Secondly, I have to play fair with the readers who're engaged in the guessing game along with the sleuth. None of this "butler did it" or some previously unknown twin who's parachuted in at the last minute. The "villain" has to be fleshed out and participate in at least part of the story. There have to be clues, cleverly slipped in, that an alert reader can piece together. There have to be red herrings that lead readers astray, because that too is part of the enjoyment and suspense.

For me, anyway, the detective has to be as much in the dark about the villain as the reader is, which means that they can't figure it out until the climax either. I know it's not uncommon for writers to cheat a little and have the detective learn some crucial piece of information that he doesn't share with the reader before he goes off to confront the suspect. This is a device that gives the writer an easy out but I have never done that. I've always kept my detective in the dark until the big reveal, often suspecting the wrong person or not knowing which of two possible suspects it is. It puts the sleuth in added danger and ratchets up the suspense.

It also adds an extra challenge to the writing. How to keep everyone guessing until the crucial big scene, how to reveal just enough but not too much, but also how to avoid the sleuth looking like an idiot for not figuring it out earlier. 

But I've always loved a challenge. None of this is solved in the first draft. That's what rewrites are for. That's the time when clues are planted, removed, or better disguised; when characters' motives and actions are enriched and massaged to fit the story; and when subplots or scenes are inserted to clarify or distract.

Saturday, December 02, 2023

Life Happening

 I'm really, really late today but I want to post because I missed my last Friday. I was busy with my day job (teaching at university) and lost track of the schedule. Today I wanted to get a post up. Except last night, I felt a small jab of pain in my eye. It was gone in a second, but it was in the same eye that I saw an ophthalmologist about back in spring. My GP referred me when I called her about the bloodshot eye had seen when I happened to glance in the mirror I was passing. He determined that I had a fairly common broken vein in my eye. It looked and sounded scary, but it wasn't painful and would probably resolve itself.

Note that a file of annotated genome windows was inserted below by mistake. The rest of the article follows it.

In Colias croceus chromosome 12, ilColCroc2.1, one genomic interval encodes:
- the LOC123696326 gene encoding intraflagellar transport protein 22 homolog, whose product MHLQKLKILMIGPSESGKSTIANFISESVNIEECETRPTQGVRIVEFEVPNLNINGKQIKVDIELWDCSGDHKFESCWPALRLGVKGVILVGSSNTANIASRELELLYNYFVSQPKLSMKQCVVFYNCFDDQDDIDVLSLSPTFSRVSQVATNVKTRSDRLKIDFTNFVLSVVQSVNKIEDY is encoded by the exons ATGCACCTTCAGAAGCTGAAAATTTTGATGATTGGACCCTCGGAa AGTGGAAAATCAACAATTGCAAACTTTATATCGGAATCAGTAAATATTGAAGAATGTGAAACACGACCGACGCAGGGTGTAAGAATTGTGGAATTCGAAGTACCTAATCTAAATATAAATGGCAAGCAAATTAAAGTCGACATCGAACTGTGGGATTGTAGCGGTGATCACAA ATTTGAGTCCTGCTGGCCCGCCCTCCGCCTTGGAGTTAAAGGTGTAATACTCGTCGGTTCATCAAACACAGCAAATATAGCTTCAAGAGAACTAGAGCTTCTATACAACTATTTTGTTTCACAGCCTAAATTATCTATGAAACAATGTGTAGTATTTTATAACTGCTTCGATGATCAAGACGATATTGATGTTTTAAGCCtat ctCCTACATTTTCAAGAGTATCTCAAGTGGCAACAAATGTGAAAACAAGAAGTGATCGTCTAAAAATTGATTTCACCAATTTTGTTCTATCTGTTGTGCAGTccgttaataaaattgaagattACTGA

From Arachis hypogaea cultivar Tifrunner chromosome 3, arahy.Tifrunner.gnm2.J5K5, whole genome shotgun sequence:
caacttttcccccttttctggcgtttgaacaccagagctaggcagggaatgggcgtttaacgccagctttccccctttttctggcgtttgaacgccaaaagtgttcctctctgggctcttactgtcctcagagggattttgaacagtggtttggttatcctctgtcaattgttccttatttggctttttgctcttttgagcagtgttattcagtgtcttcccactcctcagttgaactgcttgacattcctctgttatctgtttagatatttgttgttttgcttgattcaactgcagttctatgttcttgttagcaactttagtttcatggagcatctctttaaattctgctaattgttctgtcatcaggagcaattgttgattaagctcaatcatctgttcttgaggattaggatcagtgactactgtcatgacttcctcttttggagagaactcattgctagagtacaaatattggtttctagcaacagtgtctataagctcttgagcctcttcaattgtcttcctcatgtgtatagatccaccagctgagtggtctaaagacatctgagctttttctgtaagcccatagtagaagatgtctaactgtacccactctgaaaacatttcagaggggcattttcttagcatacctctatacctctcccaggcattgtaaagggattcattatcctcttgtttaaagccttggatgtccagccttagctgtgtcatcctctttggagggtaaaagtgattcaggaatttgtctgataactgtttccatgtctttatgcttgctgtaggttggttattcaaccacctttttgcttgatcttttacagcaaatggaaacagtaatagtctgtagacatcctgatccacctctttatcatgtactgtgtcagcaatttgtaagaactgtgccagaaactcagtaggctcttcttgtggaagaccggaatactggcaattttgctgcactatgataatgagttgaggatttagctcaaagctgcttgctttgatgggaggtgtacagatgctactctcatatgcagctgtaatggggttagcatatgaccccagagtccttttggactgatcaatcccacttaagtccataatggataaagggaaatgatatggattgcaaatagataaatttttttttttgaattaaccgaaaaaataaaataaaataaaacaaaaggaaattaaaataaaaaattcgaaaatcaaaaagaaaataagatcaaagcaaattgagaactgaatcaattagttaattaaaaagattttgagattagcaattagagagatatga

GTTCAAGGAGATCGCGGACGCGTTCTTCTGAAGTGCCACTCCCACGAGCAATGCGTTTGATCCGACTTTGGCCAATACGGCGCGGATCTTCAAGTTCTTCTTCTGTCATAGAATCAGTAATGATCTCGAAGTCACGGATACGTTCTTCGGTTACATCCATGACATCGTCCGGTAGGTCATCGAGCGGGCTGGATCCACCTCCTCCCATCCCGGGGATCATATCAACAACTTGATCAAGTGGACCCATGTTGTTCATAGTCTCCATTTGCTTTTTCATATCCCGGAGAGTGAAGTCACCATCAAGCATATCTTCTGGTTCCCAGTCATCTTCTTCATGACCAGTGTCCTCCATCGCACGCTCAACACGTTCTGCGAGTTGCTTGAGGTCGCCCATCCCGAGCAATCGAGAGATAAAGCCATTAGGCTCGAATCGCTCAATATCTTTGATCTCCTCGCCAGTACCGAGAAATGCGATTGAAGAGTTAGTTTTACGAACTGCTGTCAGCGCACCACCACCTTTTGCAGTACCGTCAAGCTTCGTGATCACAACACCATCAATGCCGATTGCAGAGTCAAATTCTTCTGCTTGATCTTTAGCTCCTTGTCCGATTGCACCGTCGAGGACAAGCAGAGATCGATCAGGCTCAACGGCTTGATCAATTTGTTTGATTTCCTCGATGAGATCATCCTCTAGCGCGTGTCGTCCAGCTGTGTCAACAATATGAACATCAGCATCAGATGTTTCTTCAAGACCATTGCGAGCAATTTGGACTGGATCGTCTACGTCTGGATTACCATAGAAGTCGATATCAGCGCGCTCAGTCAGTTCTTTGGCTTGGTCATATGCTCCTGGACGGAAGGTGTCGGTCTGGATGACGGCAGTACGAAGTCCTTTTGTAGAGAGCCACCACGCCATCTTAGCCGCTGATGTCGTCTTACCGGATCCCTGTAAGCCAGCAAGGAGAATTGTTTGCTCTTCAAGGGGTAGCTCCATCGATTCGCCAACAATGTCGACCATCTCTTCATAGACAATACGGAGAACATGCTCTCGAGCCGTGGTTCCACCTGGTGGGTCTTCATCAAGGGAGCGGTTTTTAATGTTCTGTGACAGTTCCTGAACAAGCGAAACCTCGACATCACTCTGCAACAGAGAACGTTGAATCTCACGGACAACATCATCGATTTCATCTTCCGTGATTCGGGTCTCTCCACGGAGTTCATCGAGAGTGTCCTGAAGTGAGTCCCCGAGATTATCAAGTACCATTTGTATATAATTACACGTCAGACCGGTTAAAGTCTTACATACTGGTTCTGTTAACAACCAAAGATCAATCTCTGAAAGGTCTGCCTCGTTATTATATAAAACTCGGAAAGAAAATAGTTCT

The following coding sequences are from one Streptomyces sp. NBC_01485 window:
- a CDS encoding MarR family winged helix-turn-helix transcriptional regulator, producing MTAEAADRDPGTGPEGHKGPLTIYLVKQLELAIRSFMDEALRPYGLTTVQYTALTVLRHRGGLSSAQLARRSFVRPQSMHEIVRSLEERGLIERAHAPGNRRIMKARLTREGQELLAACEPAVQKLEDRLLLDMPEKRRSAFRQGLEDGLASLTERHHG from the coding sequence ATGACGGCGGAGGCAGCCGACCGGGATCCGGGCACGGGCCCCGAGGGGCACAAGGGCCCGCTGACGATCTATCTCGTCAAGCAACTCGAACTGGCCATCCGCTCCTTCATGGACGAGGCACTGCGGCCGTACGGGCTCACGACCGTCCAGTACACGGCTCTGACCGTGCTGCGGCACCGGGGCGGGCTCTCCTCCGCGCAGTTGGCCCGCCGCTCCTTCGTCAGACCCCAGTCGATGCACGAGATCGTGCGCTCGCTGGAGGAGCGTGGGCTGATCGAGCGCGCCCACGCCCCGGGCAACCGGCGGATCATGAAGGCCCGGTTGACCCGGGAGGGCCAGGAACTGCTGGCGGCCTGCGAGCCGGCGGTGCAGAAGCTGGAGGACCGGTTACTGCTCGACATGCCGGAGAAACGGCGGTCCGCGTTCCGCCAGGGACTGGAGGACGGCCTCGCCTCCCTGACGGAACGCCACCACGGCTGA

He could see my eyes were dry and asked if I had ever been told that. I said I but I hadn't used artificial tears since the wave of recalls of contaminated eye drops.  Even though my artificial tears had not been among the brand or type of drop in the several recalls, I had been spooked enough to stop using them. We agreed it might be safe to start again. But this morning I woke up with both eyes itching and I forgot about my post because I was busy getting my dog to daycare and then calling for an appointment to see what's happening. After I'd gotten in for Monday, I turned to emails I needed to respond to and then picking up dog and feeding pets and self and responding to more emails and I'm finally here now.

I had intended to write a longer post about the topic my Type M colleagues were discussing recently -- muddled middles. I've been dealing with that, too. It isn't usually a problem that paralyzes me for long periods as I'm writing because I'm a plotter. But this time I'm writing a historical thriller and trying to plunge in and see where it gone. With that in mind, I have focused on the characters and their goals and motivations rather than extensive outlining. That worked until I got to the middle and realized I wasn't sure where to insert my parallel murder investigation by my Albany police detectives happening in the months leading up to the presidential election in their present. Their "present" because my two Albany books were set in the alternate near-future when I wrote them, but now are in the recent past. In their present a presidential election is approaching and in the first book I had Howard Miller, a character who turned out to bear a striking resemblance to one of the real-world candidates that we all now know too well. In Book 2, people connected to him had McCabe and her family under surveillance because her father is a retired journalist and had been doing some research on the candidate's activities. In my third book --when I get to it -- I intend to deal with that, but meanwhile I want to use the characters as the investigators of the murder in my historical thriller.

I think I may have mentioned this complex structure before. But I didn't realize last time I mentioned how difficult it would be to deal with the "muddled middle" when I can literally flip a coin to decide when a scene should appear. Knowing that has slowed me down to a crawl. I have gone back to my preferred method of outlining and that has taken me down a path that didn't occur to me when I was attempting to write faster. 

I'm just hoping that whatever is happening with my eyes is no more serious than an allergy or something I've been using on my face. I want to get my pile of term papers read and grades submitted and then settle into summer writing. By then I should have outlined enough to find my way out of my maze.

Have a good weekend, everyone.

Thursday, November 30, 2023

The End of an Era, or What Not to Do Redux